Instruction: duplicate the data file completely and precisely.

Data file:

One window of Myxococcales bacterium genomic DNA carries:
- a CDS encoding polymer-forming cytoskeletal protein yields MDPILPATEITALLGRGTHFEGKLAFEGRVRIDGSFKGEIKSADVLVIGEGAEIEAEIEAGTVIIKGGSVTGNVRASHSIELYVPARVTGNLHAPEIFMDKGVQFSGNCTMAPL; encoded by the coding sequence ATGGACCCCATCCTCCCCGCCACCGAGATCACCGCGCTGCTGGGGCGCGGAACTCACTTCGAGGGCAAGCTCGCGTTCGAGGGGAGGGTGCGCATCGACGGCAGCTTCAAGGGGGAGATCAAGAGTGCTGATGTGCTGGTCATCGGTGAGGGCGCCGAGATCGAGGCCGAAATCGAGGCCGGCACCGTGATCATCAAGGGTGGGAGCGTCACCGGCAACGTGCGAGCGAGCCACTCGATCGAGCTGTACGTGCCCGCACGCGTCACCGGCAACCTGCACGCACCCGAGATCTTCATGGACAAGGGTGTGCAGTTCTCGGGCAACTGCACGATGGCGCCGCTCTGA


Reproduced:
One window of Myxococcales bacterium genomic DNA carries:
- a CDS encoding polymer-forming cytoskeletal protein yields MDPILPATEITALLGRGTHFEGKLAFEGRVRIDGSFKGEIKSADVLVIGEGAEIEAEIEAGTVIIKGGSVTGNVRASHSIELYVPARVTGNLHAPEIFMDKGVQFSGNCTMAPL; encoded by the coding sequence ATGGACCCCATCCTCCCCGCCACCGAGATCACCGCGCTGCTGGGGCGCGGAACTCACTTCGAGGGCAAGCTCGCGTTCGAGGGGAGGGTGCGCATCGACGGCAGCTTCAAGGGGGAGATCAAGAGTGCTGATGTGCTGGTCATCGGTGAGGGCGCCGAGATCGAGGCCGAAATCGAGGCCGGCACCGTGATCATCAAGGGTGGGAGCGTCACCGGCAACGTGCGAGCGAGCCACTCGATCGAGCTGTACGTGCCCGCACGCGTCACCGGCAACCTGCACGCACCCGAGATCTTCATGGACAAGGGTGTGCAGTTCTCGGGCAACTGCACGATGGCGCCGCTCTGA